Function and recruitment of mucosal regulatory T cells in human chronic Helicobacter pylori infection and gastric adenocarcinoma.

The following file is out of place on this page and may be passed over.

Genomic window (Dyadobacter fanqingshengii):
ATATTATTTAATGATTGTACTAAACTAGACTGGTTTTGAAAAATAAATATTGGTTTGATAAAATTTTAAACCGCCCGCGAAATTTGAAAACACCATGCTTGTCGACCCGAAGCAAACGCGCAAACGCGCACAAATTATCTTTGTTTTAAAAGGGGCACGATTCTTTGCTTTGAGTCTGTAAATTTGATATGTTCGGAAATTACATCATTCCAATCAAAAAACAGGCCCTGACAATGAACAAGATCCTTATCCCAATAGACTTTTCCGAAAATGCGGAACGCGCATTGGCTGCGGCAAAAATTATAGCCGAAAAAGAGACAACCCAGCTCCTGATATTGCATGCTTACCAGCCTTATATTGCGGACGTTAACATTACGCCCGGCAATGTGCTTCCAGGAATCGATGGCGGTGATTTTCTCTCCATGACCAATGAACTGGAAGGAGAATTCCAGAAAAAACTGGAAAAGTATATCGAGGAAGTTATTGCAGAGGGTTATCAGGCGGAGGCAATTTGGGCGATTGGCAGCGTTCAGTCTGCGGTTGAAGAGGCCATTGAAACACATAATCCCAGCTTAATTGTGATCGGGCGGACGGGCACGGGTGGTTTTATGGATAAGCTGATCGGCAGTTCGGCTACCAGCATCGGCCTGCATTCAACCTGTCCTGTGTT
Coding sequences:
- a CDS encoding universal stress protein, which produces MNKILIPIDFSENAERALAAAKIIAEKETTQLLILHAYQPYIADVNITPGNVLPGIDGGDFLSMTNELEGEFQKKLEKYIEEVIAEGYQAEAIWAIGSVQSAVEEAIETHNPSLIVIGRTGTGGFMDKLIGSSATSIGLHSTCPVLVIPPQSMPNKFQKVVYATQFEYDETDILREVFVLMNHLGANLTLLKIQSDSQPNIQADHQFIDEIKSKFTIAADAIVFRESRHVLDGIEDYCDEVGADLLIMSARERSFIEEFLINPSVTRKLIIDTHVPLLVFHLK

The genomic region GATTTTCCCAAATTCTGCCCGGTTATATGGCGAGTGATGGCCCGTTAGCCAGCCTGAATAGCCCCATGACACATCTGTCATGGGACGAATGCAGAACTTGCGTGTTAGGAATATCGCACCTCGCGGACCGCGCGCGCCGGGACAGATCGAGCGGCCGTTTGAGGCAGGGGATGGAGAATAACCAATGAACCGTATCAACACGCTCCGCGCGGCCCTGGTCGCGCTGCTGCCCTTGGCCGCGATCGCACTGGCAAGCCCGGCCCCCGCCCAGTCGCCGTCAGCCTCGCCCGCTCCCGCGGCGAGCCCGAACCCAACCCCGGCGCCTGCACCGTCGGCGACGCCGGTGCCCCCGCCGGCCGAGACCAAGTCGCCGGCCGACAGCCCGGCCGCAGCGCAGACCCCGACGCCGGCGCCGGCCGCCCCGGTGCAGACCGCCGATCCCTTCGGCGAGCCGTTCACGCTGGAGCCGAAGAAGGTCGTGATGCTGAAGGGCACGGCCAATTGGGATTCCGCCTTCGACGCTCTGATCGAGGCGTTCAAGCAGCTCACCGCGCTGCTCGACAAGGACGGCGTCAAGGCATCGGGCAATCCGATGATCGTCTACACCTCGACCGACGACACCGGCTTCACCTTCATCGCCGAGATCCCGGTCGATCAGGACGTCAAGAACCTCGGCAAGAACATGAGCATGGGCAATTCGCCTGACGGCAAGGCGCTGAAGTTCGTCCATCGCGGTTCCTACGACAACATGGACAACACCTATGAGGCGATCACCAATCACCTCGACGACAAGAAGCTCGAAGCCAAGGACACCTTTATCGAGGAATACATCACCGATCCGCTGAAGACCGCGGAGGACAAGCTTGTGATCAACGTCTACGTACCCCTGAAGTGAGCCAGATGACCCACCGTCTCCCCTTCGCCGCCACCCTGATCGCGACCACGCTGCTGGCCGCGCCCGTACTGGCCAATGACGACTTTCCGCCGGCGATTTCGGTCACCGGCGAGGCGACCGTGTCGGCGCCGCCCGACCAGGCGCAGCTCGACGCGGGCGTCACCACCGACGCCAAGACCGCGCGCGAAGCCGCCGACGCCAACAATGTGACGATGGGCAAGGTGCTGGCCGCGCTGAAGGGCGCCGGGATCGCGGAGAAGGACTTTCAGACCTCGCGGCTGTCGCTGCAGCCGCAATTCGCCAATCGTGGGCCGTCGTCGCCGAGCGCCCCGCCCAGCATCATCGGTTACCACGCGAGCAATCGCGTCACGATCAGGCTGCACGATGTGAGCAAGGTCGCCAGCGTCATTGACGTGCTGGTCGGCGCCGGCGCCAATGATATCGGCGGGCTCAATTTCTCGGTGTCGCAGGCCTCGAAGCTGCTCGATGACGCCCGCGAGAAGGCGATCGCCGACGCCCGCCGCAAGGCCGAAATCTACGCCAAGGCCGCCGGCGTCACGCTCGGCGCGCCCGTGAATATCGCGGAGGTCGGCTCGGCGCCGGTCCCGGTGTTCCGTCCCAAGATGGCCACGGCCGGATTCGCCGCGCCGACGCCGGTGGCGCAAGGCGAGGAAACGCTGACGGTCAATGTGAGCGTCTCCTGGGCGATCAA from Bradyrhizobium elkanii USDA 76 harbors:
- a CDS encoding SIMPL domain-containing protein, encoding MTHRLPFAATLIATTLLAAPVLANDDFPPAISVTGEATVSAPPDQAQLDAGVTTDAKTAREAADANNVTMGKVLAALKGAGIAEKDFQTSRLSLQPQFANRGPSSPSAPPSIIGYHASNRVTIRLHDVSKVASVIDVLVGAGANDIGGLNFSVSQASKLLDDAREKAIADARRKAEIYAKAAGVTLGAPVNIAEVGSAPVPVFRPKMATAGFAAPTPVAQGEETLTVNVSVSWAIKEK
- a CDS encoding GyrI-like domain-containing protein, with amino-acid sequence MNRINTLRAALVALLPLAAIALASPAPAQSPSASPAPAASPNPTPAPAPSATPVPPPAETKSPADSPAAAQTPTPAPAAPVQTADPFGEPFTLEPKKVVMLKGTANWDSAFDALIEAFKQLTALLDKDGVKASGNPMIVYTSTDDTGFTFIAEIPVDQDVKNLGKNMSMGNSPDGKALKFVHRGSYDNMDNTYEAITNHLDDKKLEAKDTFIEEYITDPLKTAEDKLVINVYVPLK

CD4(+)CD25(high) FOXP3-expressing regulatory T cells (Treg) can suppress immune responses to infections and tumors, thereby promoting microbial persistence and tumor progression. However, little is known about the phenotype and function of human mucosal Treg. Therefore, we analyzed the suppressive activity and homing phenotype of Treg in gastric mucosa of Helicobacter pylori-infected gastric adenocarcinoma patients. We found increased numbers of CD4(+)FOXP3(+) Treg in the tumor compared to tumor-free gastric mucosa. Gastric Treg cells were able to suppress H. pylori-induced T cell proliferation and IFN-gamma production. Furthermore, gastric Treg expressed increased levels of l-selectin and CCR4, compared to non-Treg cells, suggesting that these receptors contribute to Treg recruitment. The presence of functional antigen-specific Treg in H. pylori-infected gastric mucosa supports an important role for these cells in suppression of mucosal effector T cell responses, which probably contribute to bacterial persistence and possibly also to gastric tumor progression.


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